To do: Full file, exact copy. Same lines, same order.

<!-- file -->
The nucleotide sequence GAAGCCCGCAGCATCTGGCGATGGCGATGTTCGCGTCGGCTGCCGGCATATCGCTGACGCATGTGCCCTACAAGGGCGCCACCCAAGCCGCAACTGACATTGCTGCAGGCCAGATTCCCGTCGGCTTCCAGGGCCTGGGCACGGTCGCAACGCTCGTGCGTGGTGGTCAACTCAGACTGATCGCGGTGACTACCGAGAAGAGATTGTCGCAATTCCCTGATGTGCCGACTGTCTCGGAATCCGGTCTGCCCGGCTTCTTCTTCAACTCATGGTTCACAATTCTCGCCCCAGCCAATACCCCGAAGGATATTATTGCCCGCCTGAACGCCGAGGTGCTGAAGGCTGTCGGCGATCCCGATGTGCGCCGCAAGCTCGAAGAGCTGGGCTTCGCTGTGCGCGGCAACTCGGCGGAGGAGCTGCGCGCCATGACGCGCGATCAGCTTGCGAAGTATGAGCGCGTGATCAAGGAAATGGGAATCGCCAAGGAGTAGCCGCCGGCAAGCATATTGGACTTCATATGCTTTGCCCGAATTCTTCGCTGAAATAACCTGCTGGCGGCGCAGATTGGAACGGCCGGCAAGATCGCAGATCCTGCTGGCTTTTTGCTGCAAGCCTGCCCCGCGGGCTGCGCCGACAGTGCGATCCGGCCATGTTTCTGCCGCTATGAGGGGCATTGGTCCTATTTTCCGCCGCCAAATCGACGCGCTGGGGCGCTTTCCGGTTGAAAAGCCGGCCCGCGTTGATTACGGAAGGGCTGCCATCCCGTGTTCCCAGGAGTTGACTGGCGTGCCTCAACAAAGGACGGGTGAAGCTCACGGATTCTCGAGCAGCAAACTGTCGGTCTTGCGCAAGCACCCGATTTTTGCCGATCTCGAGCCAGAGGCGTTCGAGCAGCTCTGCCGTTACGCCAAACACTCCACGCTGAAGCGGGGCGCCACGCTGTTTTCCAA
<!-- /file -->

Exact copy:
The nucleotide sequence GAAGCCCGCAGCATCTGGCGATGGCGATGTTCGCGTCGGCTGCCGGCATATCGCTGACGCATGTGCCCTACAAGGGCGCCACCCAAGCCGCAACTGACATTGCTGCAGGCCAGATTCCCGTCGGCTTCCAGGGCCTGGGCACGGTCGCAACGCTCGTGCGTGGTGGTCAACTCAGACTGATCGCGGTGACTACCGAGAAGAGATTGTCGCAATTCCCTGATGTGCCGACTGTCTCGGAATCCGGTCTGCCCGGCTTCTTCTTCAACTCATGGTTCACAATTCTCGCCCCAGCCAATACCCCGAAGGATATTATTGCCCGCCTGAACGCCGAGGTGCTGAAGGCTGTCGGCGATCCCGATGTGCGCCGCAAGCTCGAAGAGCTGGGCTTCGCTGTGCGCGGCAACTCGGCGGAGGAGCTGCGCGCCATGACGCGCGATCAGCTTGCGAAGTATGAGCGCGTGATCAAGGAAATGGGAATCGCCAAGGAGTAGCCGCCGGCAAGCATATTGGACTTCATATGCTTTGCCCGAATTCTTCGCTGAAATAACCTGCTGGCGGCGCAGATTGGAACGGCCGGCAAGATCGCAGATCCTGCTGGCTTTTTGCTGCAAGCCTGCCCCGCGGGCTGCGCCGACAGTGCGATCCGGCCATGTTTCTGCCGCTATGAGGGGCATTGGTCCTATTTTCCGCCGCCAAATCGACGCGCTGGGGCGCTTTCCGGTTGAAAAGCCGGCCCGCGTTGATTACGGAAGGGCTGCCATCCCGTGTTCCCAGGAGTTGACTGGCGTGCCTCAACAAAGGACGGGTGAAGCTCACGGATTCTCGAGCAGCAAACTGTCGGTCTTGCGCAAGCACCCGATTTTTGCCGATCTCGAGCCAGAGGCGTTCGAGCAGCTCTGCCGTTACGCCAAACACTCCACGCTGAAGCGGGGCGCCACGCTGTTTTCCAA